Saddle Lake Cree Nation received $79,999 to complete a Climate Risk and Resilience Assessment. Grant proceeds were provided by the MCCAC through the Climate Resilience Capacity Building Program, funded by the Government of Alberta.
Saddle Lake Cree Nation partnered with Shared Value Solutions Ltd. to support the first phase of this project, which involved a series of community engagement exercises to better understand community concerns, values, and priorities around climate change.
Saddle Lake Cree Nation is a Plains Cree Nation located in Treaty 6 territory, approximately 180 km northeast of Edmonton.
The Nation maintains strong connections to surrounding lands and waters and provides opportunities for land-based activities and intergenerational learning to promote cultural connections to longstanding traditions and practices.
This project was completed to engage with Saddle Lake Cree Nation community members to better understand their concerns and priorities around climate change, to document where and how they are observing and experiencing climate impacts, and to identify specific areas of vulnerability and resilience.
The project included three community mapping sessions, each followed by a knowledge sharing circle with Elders, hunters, and knowledge keepers.
During the community mapping sessions, participants were asked to identify significant locations and changes to the landscape which were documented on a map. During the knowledge sharing circles, members shared how they are witnessing climate impacts to lands, waters, and ways of life; discussed shared experiences; and shared hopes for the future in their community.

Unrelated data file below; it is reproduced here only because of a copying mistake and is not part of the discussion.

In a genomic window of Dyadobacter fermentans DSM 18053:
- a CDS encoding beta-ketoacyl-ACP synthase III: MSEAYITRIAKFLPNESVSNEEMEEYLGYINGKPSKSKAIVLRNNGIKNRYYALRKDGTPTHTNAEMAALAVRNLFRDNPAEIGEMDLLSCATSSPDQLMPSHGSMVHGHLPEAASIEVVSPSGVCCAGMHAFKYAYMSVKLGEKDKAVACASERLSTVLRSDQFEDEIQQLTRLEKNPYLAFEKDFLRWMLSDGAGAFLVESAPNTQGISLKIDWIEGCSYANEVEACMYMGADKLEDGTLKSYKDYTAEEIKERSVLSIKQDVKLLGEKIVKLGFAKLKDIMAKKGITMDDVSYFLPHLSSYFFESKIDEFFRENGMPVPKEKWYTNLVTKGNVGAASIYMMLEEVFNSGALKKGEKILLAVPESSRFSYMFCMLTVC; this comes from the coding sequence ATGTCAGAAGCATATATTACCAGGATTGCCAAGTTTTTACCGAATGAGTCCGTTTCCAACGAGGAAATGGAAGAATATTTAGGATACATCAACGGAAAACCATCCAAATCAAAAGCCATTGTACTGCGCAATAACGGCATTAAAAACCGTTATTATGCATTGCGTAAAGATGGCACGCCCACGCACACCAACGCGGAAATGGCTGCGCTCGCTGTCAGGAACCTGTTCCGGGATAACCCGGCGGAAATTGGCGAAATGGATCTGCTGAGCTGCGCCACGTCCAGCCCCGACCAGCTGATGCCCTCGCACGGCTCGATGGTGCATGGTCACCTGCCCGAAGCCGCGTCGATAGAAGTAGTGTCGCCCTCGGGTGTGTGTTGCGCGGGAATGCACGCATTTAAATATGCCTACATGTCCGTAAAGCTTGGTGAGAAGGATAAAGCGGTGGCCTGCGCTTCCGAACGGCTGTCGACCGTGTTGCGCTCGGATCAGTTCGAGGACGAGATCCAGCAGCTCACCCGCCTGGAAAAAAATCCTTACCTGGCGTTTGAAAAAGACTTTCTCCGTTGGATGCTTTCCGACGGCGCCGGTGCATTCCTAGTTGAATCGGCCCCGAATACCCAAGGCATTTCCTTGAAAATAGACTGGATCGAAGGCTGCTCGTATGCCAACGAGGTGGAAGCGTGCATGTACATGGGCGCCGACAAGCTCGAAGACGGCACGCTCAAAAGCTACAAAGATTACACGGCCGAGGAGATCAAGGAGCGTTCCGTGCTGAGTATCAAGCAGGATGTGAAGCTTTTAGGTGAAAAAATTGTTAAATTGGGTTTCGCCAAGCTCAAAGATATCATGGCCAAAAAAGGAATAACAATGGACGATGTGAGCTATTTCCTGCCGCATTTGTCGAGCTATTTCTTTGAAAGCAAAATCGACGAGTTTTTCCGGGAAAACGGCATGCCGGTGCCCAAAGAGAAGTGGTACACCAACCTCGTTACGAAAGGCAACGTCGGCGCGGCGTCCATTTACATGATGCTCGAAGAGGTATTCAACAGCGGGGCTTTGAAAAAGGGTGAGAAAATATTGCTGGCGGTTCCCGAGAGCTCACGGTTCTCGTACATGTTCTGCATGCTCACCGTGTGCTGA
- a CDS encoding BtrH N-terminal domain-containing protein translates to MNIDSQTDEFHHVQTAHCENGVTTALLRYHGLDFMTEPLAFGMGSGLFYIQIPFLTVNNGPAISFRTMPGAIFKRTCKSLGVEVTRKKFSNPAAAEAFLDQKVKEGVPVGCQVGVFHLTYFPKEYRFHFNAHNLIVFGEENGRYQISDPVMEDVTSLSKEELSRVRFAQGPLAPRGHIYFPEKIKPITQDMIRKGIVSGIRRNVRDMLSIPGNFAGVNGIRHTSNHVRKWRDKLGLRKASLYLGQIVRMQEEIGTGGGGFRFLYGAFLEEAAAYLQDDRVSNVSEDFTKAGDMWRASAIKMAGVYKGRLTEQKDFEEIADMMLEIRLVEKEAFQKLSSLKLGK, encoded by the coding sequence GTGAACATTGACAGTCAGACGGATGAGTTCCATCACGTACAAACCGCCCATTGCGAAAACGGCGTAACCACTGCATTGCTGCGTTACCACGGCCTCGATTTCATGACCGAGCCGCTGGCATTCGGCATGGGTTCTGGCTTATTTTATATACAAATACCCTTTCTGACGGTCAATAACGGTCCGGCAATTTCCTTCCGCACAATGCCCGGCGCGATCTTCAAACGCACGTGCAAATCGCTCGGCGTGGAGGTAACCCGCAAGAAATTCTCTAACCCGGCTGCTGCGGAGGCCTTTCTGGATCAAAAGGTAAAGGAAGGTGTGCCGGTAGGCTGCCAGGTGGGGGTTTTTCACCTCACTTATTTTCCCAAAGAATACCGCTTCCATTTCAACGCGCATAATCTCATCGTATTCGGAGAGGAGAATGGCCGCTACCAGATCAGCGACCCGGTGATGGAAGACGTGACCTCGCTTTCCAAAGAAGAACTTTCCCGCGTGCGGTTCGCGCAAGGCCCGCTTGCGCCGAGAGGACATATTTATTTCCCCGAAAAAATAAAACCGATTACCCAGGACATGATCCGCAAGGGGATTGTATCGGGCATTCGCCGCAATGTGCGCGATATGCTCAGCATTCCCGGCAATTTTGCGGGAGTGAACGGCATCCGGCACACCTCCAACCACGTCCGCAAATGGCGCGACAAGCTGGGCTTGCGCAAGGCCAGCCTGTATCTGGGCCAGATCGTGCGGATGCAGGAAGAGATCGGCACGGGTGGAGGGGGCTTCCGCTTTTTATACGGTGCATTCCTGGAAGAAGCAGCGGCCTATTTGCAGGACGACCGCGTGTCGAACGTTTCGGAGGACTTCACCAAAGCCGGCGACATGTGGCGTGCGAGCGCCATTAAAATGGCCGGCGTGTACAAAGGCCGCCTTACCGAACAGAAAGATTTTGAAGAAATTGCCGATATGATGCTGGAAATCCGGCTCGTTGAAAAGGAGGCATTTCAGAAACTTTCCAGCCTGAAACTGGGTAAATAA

In doing this work, Saddle Lake Cree Nation has identified and documented how climate change is impacting their Treaty and inherent Indigenous rights, through reduced access to land for harvesting and impacts to other land-based activities that are central to their way of life.
The project resulted in a final report that details the results of the community mapping exercises and knowledge sharing circles. It summarizes the ways that Saddle Lake Cree Nation members are experiencing the impacts of climate change in their territory, including:
- Changes to harvesting and to the availability and quality of wild foods
- Changes to water quality and quantity
- Changes to the environment, including the weather and the physical landscape
- Changes to culture, cultural practices, identity, and overall way of life
- Changes to human health and well-being
Based on these community discussions, the report outlines a list of future objectives to support climate change adaptation planning in Saddle Lake Cree Nation.
Through this project, the Nation learned the importance of participating in climate change adaptation planning.
Creating opportunities for Nation members to come together to share experiences and gaining a greater understanding of lived experiences of climate change within the community are critical steps in preparing for future climate change.
For Saddle Lake Cree Nation, their community and culture are dependent on a healthy and productive land base, and this work will contribute to cultural continuity and sustaining time-honoured traditions within the Nation.
The Nation is taking a proactive approach to identifying changes to the landscape, enabling them to better plan for and manage risk and protect their lands and waters.
“The Saddle Lake Cree Nation is in an understanding that the climate change has impacted our nation and our way of life for many years. The climate resilience project has given us a bit of understanding to the effects climate change has on our way of life.”John Large, Leadership, Saddle Lake Cree Nation
Read more about the Climate Resilience Capacity Building Program